Development, Deployment, and Implementation of a Machine Learning Surgical Case Length Prediction Model and Prospective Evaluation

Hamed Zaribafzadeh, Wendy L. Webster, Christopher J. Vail, Thomas Daigle, Allan D. Kirk, Peter J. Allen, Ricardo Henao, Daniel M. Buckland

Research output: Contribution to journalArticlepeer-review

Abstract

Objective: To implement a machine learning model using only the restricted data available at case creation time to predict surgical case length for multiple services at different locations. Background: The operating room is one of the most expensive resources in a health system, estimated to cost $22 to $133 per minute and generate about 40% of hospital revenue. Accurate prediction of surgical case length is necessary for efficient scheduling and cost-effective utilization of the operating room and other resources. Methods: We introduced a similarity cascade to capture the complexity of cases and surgeon influence on the case length and incorporated that into a gradient-boosting machine learning model. The model loss function was customized to improve the balance between over- and under-prediction of the case length. A production pipeline was created to seamlessly deploy and implement the model across our institution. Results: The prospective analysis showed that the model output was gradually adopted by the schedulers and outperformed the scheduler-predicted case length from August to December 2022. In 33,815 surgical cases across outpatient and inpatient platforms, the operational implementation predicted 11.2% fewer underpredicted cases and 5.9% more cases within 20% of the actual case length compared with the schedulers and only overpredicted 5.3% more. The model assisted schedulers to predict 3.4% more cases within 20% of the actual case length and 4.3% fewer underpredicted cases. Conclusions: We created a unique framework that is being leveraged every day to predict surgical case length more accurately at case posting time and could be potentially utilized to deploy future machine learning models.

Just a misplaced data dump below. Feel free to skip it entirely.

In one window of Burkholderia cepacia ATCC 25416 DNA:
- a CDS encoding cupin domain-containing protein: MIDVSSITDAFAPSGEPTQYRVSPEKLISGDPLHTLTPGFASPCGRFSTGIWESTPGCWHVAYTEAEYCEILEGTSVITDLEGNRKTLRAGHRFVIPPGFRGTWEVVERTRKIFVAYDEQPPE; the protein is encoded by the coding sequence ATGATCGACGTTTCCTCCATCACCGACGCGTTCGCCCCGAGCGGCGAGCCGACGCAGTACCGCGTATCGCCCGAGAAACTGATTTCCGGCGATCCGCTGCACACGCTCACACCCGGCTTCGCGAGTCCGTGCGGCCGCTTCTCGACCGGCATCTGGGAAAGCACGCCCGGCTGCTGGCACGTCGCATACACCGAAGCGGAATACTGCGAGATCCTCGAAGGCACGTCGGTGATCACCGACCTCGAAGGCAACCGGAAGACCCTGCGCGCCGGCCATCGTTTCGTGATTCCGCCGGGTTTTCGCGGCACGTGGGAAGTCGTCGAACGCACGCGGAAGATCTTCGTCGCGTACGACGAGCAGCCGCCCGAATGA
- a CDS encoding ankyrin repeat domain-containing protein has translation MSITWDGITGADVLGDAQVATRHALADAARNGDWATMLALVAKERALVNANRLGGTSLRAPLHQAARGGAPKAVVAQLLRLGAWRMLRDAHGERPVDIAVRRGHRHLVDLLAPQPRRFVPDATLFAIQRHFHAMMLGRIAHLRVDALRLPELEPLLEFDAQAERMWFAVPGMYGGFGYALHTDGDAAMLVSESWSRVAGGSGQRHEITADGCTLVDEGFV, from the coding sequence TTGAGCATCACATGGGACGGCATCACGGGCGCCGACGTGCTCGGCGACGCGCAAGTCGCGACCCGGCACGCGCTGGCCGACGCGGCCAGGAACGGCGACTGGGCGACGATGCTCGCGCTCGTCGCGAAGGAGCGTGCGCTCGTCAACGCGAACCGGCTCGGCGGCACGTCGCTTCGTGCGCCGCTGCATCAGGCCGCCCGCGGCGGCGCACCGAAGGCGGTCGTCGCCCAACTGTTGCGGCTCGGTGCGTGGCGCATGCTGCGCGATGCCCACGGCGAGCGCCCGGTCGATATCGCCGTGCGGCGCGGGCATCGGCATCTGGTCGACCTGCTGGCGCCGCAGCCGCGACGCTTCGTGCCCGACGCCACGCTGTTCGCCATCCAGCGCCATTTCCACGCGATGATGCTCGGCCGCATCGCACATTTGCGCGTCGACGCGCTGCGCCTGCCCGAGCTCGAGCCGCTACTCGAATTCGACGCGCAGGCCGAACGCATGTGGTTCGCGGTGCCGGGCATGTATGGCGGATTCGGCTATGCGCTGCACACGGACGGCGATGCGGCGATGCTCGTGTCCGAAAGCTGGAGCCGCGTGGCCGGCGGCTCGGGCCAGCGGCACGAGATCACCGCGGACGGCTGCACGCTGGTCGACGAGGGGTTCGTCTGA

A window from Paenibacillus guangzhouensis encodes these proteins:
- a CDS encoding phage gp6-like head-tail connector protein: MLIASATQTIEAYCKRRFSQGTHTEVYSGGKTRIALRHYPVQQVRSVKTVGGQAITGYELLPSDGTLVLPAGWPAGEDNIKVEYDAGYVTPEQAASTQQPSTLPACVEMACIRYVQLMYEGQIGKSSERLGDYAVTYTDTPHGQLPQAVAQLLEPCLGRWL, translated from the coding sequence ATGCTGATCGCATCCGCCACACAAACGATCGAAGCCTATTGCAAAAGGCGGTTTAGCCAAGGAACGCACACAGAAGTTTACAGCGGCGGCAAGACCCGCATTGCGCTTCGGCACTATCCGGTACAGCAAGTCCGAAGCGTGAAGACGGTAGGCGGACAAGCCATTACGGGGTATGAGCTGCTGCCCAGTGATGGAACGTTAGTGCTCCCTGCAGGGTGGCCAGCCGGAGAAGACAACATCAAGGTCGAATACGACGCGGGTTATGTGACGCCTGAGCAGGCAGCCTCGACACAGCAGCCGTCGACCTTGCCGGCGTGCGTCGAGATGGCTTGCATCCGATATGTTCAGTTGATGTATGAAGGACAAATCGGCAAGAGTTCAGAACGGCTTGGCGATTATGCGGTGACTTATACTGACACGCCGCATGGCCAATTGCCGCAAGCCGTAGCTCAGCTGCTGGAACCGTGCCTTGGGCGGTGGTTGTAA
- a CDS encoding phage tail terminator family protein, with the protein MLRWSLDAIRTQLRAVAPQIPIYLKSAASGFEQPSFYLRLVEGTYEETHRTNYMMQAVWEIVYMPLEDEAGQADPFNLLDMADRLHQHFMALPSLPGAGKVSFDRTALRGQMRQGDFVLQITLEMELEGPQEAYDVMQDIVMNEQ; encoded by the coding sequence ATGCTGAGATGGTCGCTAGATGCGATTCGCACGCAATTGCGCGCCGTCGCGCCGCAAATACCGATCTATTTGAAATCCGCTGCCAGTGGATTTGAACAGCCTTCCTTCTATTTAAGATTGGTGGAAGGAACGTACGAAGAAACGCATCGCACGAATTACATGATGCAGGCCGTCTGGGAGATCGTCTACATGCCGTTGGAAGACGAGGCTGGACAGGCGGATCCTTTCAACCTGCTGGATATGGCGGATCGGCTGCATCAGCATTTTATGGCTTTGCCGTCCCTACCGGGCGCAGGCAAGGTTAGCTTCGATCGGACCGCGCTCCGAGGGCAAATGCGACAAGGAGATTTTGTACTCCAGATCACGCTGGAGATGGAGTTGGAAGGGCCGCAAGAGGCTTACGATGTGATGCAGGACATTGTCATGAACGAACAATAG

Original languageEnglish (US)
Pages (from-to)890-895
Number of pages6
JournalAnnals of Surgery
Volume278
Issue number6
DOIs
StatePublished - Dec 1 2023

Bibliographical note

Publisher Copyright:
© 2023 Lippincott Williams and Wilkins. All rights reserved.

Keywords

  • implementation
  • machine learning
  • prospective analysis
  • surgical case duration
  • surgical case length

ASJC Scopus subject areas

  • Surgery

Fingerprint

Dive into the research topics of 'Development, Deployment, and Implementation of a Machine Learning Surgical Case Length Prediction Model and Prospective Evaluation'. Together they form a unique fingerprint.

Cite this